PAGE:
I recently finished the fantasy classic, WAR FOR THE OAKS by Emma Bull (1987). A marvelous read – the more fun because my parents, brothers, sisters, wife and in-laws all grew up in various parts of Minneapolis and I knew most of the places where the battles took place – the assumptions of virtually all fantasy writers crystallized some thoughts floating around in my head.
The quote that started it all: “The message of the [brownie] clean apartment, the bread, the mended jacket was, ‘The irritants are gone, the mundane details are taken care of. The important matters are left to you.” This is as clear a definition of faerie stories as I’ve ever heard. I do not doubt that C.S. Lewis, Philip Pullman and J.R.R. Tolkien would have agreed wholeheartedly.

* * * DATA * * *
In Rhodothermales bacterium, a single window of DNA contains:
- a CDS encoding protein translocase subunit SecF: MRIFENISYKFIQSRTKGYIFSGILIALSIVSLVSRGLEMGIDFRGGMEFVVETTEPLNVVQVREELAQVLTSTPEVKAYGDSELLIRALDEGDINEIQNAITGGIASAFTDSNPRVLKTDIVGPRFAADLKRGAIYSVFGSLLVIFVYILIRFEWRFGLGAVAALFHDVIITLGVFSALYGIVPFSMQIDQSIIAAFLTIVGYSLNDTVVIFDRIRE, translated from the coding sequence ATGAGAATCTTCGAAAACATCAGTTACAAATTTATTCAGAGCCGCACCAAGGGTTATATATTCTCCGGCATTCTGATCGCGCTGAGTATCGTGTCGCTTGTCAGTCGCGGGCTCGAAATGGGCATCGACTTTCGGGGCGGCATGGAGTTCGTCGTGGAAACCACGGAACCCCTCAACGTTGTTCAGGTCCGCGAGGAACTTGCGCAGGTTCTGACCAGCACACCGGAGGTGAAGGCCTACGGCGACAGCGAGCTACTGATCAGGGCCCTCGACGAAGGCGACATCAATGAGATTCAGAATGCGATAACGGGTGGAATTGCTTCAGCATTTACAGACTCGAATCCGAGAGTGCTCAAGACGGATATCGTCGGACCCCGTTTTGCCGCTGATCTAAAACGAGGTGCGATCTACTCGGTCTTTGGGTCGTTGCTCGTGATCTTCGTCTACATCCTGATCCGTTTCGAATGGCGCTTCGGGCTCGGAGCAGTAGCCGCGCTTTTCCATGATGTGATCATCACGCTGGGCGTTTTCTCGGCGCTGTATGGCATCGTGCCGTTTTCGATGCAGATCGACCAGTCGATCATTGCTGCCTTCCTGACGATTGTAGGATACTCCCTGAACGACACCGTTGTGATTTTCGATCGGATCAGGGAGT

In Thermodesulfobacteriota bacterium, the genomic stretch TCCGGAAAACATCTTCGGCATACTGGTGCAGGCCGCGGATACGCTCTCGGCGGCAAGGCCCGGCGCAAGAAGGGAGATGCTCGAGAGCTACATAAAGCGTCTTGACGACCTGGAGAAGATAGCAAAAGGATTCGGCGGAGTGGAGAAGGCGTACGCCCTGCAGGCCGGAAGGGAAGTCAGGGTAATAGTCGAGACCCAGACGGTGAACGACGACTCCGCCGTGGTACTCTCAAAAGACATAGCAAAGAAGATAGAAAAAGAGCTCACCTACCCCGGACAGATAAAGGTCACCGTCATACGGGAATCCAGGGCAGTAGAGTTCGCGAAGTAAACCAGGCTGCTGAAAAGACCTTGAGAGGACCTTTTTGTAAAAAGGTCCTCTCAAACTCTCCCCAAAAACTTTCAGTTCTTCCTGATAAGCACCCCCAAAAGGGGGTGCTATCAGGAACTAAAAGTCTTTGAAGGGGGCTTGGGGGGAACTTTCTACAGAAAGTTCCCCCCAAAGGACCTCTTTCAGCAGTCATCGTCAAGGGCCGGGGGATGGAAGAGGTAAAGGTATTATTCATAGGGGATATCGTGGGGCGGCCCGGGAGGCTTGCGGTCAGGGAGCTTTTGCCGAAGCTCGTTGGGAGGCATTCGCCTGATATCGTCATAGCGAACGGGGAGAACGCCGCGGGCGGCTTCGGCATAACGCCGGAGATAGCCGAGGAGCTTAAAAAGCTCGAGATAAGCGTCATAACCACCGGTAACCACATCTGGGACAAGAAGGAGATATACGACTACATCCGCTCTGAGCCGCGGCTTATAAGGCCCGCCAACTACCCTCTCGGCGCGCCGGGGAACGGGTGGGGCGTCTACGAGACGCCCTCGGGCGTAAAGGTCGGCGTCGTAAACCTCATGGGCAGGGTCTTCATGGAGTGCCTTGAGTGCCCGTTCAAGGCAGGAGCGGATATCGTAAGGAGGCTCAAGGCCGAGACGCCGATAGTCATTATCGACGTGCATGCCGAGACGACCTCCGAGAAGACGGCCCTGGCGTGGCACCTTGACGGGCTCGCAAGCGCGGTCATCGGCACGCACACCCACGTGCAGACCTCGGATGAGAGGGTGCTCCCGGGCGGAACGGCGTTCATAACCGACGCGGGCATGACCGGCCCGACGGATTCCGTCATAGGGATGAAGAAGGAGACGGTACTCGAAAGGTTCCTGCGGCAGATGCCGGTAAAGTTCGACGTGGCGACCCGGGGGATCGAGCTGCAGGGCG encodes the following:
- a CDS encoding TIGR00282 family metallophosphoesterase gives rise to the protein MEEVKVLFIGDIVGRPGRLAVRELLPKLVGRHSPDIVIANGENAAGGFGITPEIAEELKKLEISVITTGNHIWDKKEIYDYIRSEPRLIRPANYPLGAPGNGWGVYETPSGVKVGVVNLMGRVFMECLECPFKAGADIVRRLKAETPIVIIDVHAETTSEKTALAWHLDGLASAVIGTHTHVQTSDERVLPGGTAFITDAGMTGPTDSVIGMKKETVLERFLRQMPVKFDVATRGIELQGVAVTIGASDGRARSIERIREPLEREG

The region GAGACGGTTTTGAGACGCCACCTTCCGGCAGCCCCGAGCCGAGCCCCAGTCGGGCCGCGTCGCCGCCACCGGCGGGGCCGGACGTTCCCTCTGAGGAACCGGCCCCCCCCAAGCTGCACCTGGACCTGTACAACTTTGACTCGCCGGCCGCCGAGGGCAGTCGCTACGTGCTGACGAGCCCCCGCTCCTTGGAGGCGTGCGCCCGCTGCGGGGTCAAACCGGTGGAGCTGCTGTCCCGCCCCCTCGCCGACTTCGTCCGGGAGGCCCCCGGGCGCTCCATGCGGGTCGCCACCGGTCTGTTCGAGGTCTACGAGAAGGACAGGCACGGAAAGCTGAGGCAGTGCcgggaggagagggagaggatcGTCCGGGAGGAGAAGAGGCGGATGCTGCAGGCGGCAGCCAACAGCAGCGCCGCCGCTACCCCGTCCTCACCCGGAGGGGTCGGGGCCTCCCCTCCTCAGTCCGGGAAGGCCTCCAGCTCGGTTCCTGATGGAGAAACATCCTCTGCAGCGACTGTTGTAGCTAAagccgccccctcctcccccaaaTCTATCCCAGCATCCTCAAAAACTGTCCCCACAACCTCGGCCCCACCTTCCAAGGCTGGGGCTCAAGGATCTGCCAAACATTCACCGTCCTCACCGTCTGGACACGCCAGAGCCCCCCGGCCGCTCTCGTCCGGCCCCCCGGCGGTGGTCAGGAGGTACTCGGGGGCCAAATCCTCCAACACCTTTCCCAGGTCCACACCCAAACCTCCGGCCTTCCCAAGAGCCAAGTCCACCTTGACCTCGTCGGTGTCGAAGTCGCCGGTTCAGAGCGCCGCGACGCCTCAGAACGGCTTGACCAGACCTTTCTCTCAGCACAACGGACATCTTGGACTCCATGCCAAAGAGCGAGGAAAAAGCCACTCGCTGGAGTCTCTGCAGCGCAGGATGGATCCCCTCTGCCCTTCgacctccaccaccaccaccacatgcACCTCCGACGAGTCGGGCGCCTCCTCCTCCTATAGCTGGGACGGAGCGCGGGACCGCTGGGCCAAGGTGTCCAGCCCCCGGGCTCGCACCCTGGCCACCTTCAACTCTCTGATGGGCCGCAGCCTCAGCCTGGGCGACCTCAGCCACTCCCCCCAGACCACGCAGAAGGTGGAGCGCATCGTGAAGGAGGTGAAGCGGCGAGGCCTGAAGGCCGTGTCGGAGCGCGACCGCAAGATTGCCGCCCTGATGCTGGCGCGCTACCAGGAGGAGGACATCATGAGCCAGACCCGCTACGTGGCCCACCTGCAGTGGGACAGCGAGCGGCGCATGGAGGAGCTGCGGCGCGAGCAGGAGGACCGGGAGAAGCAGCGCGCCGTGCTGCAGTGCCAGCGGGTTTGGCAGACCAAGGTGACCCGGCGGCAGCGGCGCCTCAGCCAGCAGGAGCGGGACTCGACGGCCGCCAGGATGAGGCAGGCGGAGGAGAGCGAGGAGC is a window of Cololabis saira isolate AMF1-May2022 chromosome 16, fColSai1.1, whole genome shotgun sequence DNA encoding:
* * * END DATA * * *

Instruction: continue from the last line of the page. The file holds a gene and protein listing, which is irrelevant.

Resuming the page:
The message of a life in Christ is exactly the opposite. The quote above might be re-written: “The message of cleaning house, baking bread and mending jackets was, ‘The irritants are here, you need to take care of the mundane details. The important matters are given to Jesus Christ.'”
I think this is why we love fantasy – WE, the mundane, mortal hobbits, Pevensies, Eddi McCandrys, Thomas Covenants, Lyra Belacquas and Despereaux Tillings – can play a decisive role in what happens in the world and universe at large. Great events depend from the lives, thoughts and actions of small people.
But the facts speak loudly otherwise. Even the great are mostly forgotten and the reality we live seems at times short and desperate. Who REALLY “Remembers the Alamo”? Is the “day that will live in infamy” still living there or has it been moved out by more horrible days – or was it evicted in September of 2001 or by some other newer event?
The message of the Gospel is that while we must deal with the mundane, God has taken care of the important matters once and for all.
“Therefore humble yourselves under the mighty hand of God, that He may exalt you at the proper time, casting all your anxiety on Him, because He cares for you.” I Peter 5:6-7